Addiction, History and Historians: Ron Roizen’s Response to Courtwright’s Reply

Editor’s Note:  Let’s face it–there was an awful lot to chew on in the recent roundtable on David Courtwright’s essay.  A private exchange between Ron Roizen and David Courtwright has led, with David’s encouragement, to Ron organizing his thoughts as a follow up to David’s reply to our series of commenters.

Nothing Good on, Again.

In a series of recent papers historian David Courtwright has managed to put together some excellent sociology-of-drug-science analyses.(1)  For this he well deserves our congratulations and thanks. Yet, I have reservations about the reply David recently offered to his Points’ commenters.

There’s an echo of Kuhn’s concept of “normal science” in David’s reply – particularly in his optimistic view that future research focused by the “NIDA paradigm” will serve to invite new studies at increasingly complex and interesting levels of inquiry, thus giving rise to new knowledge that might not otherwise have seen the light of day.  The main thrust of David’s reply is that a happy co-existence is possible between NIDA’s reductionist paradigm and the anti-reductionist inclinations of many historians and social scientists.  We in the “softer sciences,” David suggests, should, where appropriate, make use of the brain disease paradigm’s benefits and then turn to our own disciplinary tool kits when our inquiries require them.

I balk at this position for a number of reasons.  First, there is the question of consistency in David’s argument.  I was so taken by the following passage in David’s Addiction article that I fired off the full quotation, via email, to Stanton Peele:

The brain-disease paradigm appears to be an old fashioned monistic pathology wearing the fashionable garb of neuroscience [30]. It strikes them [i.e., alcohol and drug historians] (and many other social scientists) as crudely reductive because it ignores that which cannot be illumined with positrons or studied in neurons. It seems irrelevant because it sheds no light on culturally specific phenomena.  It seems threatening because it gains all the funding and media attention. It seems intellectually reactionary because it evokes biological essentialism and naive positivism.  It may even be politically reactionary because it lends, inadvertently and despite the medicalizing intentions of its proponents, the prestige of science to supply-side drug warriors bent on keeping everyone’s fragile brains out of the sizzling drug grease [27].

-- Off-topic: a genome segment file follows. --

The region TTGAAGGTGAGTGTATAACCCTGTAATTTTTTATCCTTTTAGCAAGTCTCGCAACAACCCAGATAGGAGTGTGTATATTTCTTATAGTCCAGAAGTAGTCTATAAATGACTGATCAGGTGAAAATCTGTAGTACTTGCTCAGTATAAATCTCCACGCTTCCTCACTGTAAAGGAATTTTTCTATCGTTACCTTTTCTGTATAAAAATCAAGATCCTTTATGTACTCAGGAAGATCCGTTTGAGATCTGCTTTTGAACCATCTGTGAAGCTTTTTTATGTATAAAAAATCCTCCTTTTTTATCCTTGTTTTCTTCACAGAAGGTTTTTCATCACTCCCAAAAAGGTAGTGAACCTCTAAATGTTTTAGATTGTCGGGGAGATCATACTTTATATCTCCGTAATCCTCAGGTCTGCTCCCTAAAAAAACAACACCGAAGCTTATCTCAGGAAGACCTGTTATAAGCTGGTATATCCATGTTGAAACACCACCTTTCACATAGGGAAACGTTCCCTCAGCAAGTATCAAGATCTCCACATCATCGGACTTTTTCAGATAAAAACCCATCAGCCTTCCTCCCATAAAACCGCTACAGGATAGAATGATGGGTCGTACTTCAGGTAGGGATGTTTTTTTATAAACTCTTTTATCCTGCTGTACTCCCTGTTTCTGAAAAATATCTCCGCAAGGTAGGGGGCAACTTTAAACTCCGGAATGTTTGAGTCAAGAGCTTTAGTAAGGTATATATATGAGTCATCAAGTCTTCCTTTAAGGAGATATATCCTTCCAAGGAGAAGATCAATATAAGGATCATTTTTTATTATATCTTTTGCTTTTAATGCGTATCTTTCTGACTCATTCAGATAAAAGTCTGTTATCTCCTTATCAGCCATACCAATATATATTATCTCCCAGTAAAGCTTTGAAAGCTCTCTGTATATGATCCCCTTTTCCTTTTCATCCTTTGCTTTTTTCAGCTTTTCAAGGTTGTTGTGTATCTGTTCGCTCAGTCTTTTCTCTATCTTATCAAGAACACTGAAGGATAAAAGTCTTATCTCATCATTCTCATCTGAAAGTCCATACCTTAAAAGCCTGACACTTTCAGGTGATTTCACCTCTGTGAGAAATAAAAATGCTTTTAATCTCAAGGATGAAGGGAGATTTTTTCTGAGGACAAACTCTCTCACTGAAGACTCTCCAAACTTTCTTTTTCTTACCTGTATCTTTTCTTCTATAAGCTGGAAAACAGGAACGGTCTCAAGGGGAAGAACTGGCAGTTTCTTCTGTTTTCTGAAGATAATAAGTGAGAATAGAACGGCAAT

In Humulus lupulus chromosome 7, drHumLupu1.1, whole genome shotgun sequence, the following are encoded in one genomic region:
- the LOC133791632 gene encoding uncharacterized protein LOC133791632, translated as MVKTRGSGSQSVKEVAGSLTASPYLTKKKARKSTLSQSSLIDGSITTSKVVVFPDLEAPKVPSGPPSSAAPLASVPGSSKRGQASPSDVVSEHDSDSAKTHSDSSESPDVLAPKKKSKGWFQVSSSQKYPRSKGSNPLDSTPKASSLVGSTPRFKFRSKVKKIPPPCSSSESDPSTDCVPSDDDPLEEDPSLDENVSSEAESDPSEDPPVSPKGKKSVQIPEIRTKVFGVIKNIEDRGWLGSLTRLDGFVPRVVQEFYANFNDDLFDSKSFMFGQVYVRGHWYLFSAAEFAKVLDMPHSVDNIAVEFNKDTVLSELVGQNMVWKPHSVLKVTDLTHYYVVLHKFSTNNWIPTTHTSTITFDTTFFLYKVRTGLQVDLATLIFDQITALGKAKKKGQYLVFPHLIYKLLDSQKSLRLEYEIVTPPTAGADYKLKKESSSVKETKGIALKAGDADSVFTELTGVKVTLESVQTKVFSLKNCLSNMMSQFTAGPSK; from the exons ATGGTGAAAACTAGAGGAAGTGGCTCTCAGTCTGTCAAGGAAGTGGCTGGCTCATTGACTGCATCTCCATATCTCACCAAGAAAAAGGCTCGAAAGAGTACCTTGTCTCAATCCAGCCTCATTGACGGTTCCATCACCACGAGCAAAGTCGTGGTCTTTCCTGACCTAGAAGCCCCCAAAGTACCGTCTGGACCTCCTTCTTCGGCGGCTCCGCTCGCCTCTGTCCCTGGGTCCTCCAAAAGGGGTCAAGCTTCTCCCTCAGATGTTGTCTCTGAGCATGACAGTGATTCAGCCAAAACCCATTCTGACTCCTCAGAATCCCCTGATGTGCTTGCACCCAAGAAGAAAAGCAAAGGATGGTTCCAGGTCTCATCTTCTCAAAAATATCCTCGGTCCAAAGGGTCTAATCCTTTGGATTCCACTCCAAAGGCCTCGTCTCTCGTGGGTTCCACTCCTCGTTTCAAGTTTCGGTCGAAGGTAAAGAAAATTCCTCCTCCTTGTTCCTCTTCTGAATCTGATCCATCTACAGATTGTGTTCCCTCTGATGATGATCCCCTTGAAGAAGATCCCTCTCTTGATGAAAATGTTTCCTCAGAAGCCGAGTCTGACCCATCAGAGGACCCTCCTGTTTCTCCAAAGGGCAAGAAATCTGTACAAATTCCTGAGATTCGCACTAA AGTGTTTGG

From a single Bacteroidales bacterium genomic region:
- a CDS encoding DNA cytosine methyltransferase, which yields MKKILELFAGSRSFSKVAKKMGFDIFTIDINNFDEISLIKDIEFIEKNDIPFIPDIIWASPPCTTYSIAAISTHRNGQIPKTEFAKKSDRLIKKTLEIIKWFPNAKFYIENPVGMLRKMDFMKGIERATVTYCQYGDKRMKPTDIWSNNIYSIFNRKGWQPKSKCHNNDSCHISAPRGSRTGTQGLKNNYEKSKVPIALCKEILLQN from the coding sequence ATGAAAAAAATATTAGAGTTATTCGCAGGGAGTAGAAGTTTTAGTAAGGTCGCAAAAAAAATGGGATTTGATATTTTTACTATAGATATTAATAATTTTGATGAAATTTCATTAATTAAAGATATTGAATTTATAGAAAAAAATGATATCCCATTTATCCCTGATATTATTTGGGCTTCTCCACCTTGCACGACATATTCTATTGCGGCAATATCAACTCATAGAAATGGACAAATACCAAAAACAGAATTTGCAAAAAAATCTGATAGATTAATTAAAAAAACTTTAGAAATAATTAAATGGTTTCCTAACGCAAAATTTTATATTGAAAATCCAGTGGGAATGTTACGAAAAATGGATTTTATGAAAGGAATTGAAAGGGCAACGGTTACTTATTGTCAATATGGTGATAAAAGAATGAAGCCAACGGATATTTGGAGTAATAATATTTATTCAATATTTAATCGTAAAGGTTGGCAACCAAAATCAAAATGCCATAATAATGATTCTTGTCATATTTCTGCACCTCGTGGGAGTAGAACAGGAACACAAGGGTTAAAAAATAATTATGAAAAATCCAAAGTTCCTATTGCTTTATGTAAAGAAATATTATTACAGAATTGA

I have a little trouble meshing David’s eloquent statement of reductionism’s pitfalls with the optimistic modus vivendi he’s proposed in his reply to commenters.

Thomas Szasz

The second reason is that I, I confess, have an almost allergic reaction to the radical reductionism of the NIDA paradigm.  I think first of Thomas Szasz’s mocking wit:  NIDA’s brain disease reductionism, he might have said, is like the guy who responds to a TV program he doesn’t like by calling a TV repairman.  That unfortunate TV repairman, in turn, can investigate the electronics of this guy’s TV set until the cows come home and never – and I mean never! – find a clue about why the program the guy disliked got produced, got supported by happy sponsors, or got watched by a big TV audience, etc.

Moreover, consider Alan I. Leshner’s recent comment on the brain disease model’s origins and reason for being at NIDA.  He did not invent the brain disease model, wrote Leshner.  “But it did resonate with me,” he noted, “and I saw its powerful potential to change the way the public sees addiction and, perhaps, to help reduce the stigma associated with it.”  The brain disease idea became “NIDA’s mantra,” Leshner also noted, during his tenure as the institute’s director. (2)  Leshner’s candid revelation of the public relations aims behind his use of the NIDA paradigm readily recalled to my mind the unlikely, shaggy-dog story associated with the rise of the disease concept of alcoholism.(3)  Now comes along the brain disease of addiction, lagging decades behind the disease alcoholism campaign, the latter also initially promoted for its imputed public relations payoffs. (4)

How much happy co-existence is likely in the research world David has suggested?  Even he concedes that the upcoming the NIAAA-NIDA merger may result in a triumph for the NIDA paradigm.  If so, counter-reductionist historians and social scientists may find themselves even more out in the cold than they already were before merger.  In that case, David’s advice to let a thousand flowers bloom may one day strike some, in retrospect, as a kind of Chamberlain-back-from-Munich misplaced optimism.  The problem with brain-disease true believers, moreover — as David has also suggested — is that they tend to be tone deaf to more holistic explanatory perspectives.  Also, there is the issue of the relatively high status or prestige accorded neuroscience, prestige that is ostensibly made available via the brain disease model to NIDA’s researchers.  What happens in a world where TV repairmen have more status, say, than the writers and producers of TV shows?  Will there be Academy Awards and Emmy Awards for TV repairmen and lavish balls – even if the guy sitting at home still doesn’t like what he’s seeing on his TV?